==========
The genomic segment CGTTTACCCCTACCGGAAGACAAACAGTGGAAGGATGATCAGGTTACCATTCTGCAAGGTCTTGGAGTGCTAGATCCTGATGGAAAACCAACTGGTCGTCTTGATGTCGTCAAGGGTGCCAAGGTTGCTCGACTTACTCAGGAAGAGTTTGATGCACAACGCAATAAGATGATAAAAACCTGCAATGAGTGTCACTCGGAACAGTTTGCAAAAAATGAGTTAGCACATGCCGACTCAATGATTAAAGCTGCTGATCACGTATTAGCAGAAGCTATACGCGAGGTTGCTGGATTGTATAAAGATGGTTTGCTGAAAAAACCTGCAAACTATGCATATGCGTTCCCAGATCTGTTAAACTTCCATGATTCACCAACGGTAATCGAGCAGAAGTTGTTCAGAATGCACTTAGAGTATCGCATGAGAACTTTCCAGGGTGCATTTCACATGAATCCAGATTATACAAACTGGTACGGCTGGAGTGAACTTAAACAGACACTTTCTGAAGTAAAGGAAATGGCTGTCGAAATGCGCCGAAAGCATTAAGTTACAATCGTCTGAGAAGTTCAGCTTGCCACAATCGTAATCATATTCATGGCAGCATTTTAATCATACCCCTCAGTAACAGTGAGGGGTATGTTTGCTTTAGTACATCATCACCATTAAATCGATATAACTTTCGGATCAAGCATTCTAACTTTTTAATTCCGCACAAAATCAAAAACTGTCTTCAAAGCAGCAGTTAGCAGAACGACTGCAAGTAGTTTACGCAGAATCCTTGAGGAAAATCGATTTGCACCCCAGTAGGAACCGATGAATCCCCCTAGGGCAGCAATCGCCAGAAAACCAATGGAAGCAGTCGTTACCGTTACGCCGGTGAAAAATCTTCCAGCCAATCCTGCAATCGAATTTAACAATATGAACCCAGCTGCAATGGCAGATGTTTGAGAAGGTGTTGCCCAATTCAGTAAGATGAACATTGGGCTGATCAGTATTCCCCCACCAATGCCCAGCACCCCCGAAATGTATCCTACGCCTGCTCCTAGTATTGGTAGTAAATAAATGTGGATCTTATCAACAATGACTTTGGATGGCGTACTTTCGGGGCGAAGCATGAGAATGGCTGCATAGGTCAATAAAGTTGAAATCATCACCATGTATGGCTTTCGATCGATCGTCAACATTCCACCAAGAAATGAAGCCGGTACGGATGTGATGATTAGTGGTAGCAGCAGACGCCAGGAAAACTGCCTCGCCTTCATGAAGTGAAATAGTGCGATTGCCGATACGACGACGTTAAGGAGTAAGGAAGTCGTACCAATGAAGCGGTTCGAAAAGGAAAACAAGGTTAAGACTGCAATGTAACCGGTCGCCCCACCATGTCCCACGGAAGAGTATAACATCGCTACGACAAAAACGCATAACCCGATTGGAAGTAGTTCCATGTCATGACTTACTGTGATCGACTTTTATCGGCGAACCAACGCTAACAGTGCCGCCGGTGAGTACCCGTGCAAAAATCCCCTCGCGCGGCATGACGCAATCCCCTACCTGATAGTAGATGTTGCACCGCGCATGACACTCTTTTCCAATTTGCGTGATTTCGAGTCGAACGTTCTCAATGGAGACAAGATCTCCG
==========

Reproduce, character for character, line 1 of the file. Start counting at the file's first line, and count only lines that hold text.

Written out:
The genomic segment CGTTTACCCCTACCGGAAGACAAACAGTGGAAGGATGATCAGGTTACCATTCTGCAAGGTCTTGGAGTGCTAGATCCTGATGGAAAACCAACTGGTCGTCTTGATGTCGTCAAGGGTGCCAAGGTTGCTCGACTTACTCAGGAAGAGTTTGATGCACAACGCAATAAGATGATAAAAACCTGCAATGAGTGTCACTCGGAACAGTTTGCAAAAAATGAGTTAGCACATGCCGACTCAATGATTAAAGCTGCTGATCACGTATTAGCAGAAGCTATACGCGAGGTTGCTGGATTGTATAAAGATGGTTTGCTGAAAAAACCTGCAAACTATGCATATGCGTTCCCAGATCTGTTAAACTTCCATGATTCACCAACGGTAATCGAGCAGAAGTTGTTCAGAATGCACTTAGAGTATCGCATGAGAACTTTCCAGGGTGCATTTCACATGAATCCAGATTATACAAACTGGTACGGCTGGAGTGAACTTAAACAGACACTTTCTGAAGTAAAGGAAATGGCTGTCGAAATGCGCCGAAAGCATTAAGTTACAATCGTCTGAGAAGTTCAGCTTGCCACAATCGTAATCATATTCATGGCAGCATTTTAATCATACCCCTCAGTAACAGTGAGGGGTATGTTTGCTTTAGTACATCATCACCATTAAATCGATATAACTTTCGGATCAAGCATTCTAACTTTTTAATTCCGCACAAAATCAAAAACTGTCTTCAAAGCAGCAGTTAGCAGAACGACTGCAAGTAGTTTACGCAGAATCCTTGAGGAAAATCGATTTGCACCCCAGTAGGAACCGATGAATCCCCCTAGGGCAGCAATCGCCAGAAAACCAATGGAAGCAGTCGTTACCGTTACGCCGGTGAAAAATCTTCCAGCCAATCCTGCAATCGAATTTAACAATATGAACCCAGCTGCAATGGCAGATGTTTGAGAAGGTGTTGCCCAATTCAGTAAGATGAACATTGGGCTGATCAGTATTCCCCCACCAATGCCCAGCACCCCCGAAATGTATCCTACGCCTGCTCCTAGTATTGGTAGTAAATAAATGTGGATCTTATCAACAATGACTTTGGATGGCGTACTTTCGGGGCGAAGCATGAGAATGGCTGCATAGGTCAATAAAGTTGAAATCATCACCATGTATGGCTTTCGATCGATCGTCAACATTCCACCAAGAAATGAAGCCGGTACGGATGTGATGATTAGTGGTAGCAGCAGACGCCAGGAAAACTGCCTCGCCTTCATGAAGTGAAATAGTGCGATTGCCGATACGACGACGTTAAGGAGTAAGGAAGTCGTACCAATGAAGCGGTTCGAAAAGGAAAACAAGGTTAAGACTGCAATGTAACCGGTCGCCCCACCATGTCCCACGGAAGAGTATAACATCGCTACGACAAAAACGCATAACCCGATTGGAAGTAGTTCCATGTCATGACTTACTGTGATCGACTTTTATCGGCGAACCAACGCTAACAGTGCCGCCGGTGAGTACCCGTGCAAAAATCCCCTCGCGCGGCATGACGCAATCCCCTACCTGATAGTAGATGTTGCACCGCGCATGACACTCTTTTCCAATTTGCGTGATTTCGAGTCGAACGTTCTCAATGGAGACAAGATCTCCG